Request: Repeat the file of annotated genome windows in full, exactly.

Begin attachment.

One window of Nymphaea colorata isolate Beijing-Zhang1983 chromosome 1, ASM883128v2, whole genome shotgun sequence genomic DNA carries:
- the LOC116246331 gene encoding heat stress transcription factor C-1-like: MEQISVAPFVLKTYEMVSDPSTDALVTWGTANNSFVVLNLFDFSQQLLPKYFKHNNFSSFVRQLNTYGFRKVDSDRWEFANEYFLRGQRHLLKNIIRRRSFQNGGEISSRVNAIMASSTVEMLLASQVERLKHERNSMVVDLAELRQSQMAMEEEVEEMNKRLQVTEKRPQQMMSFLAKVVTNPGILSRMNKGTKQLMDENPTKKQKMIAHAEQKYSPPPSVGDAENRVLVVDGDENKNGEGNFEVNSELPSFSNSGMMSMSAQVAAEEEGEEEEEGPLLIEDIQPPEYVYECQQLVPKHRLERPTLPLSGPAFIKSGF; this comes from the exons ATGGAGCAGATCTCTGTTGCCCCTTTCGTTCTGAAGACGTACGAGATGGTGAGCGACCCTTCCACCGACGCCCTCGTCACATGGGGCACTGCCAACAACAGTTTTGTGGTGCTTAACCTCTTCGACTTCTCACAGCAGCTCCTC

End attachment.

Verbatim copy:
One window of Nymphaea colorata isolate Beijing-Zhang1983 chromosome 1, ASM883128v2, whole genome shotgun sequence genomic DNA carries:
- the LOC116246331 gene encoding heat stress transcription factor C-1-like: MEQISVAPFVLKTYEMVSDPSTDALVTWGTANNSFVVLNLFDFSQQLLPKYFKHNNFSSFVRQLNTYGFRKVDSDRWEFANEYFLRGQRHLLKNIIRRRSFQNGGEISSRVNAIMASSTVEMLLASQVERLKHERNSMVVDLAELRQSQMAMEEEVEEMNKRLQVTEKRPQQMMSFLAKVVTNPGILSRMNKGTKQLMDENPTKKQKMIAHAEQKYSPPPSVGDAENRVLVVDGDENKNGEGNFEVNSELPSFSNSGMMSMSAQVAAEEEGEEEEEGPLLIEDIQPPEYVYECQQLVPKHRLERPTLPLSGPAFIKSGF; this comes from the exons ATGGAGCAGATCTCTGTTGCCCCTTTCGTTCTGAAGACGTACGAGATGGTGAGCGACCCTTCCACCGACGCCCTCGTCACATGGGGCACTGCCAACAACAGTTTTGTGGTGCTTAACCTCTTCGACTTCTCACAGCAGCTCCTC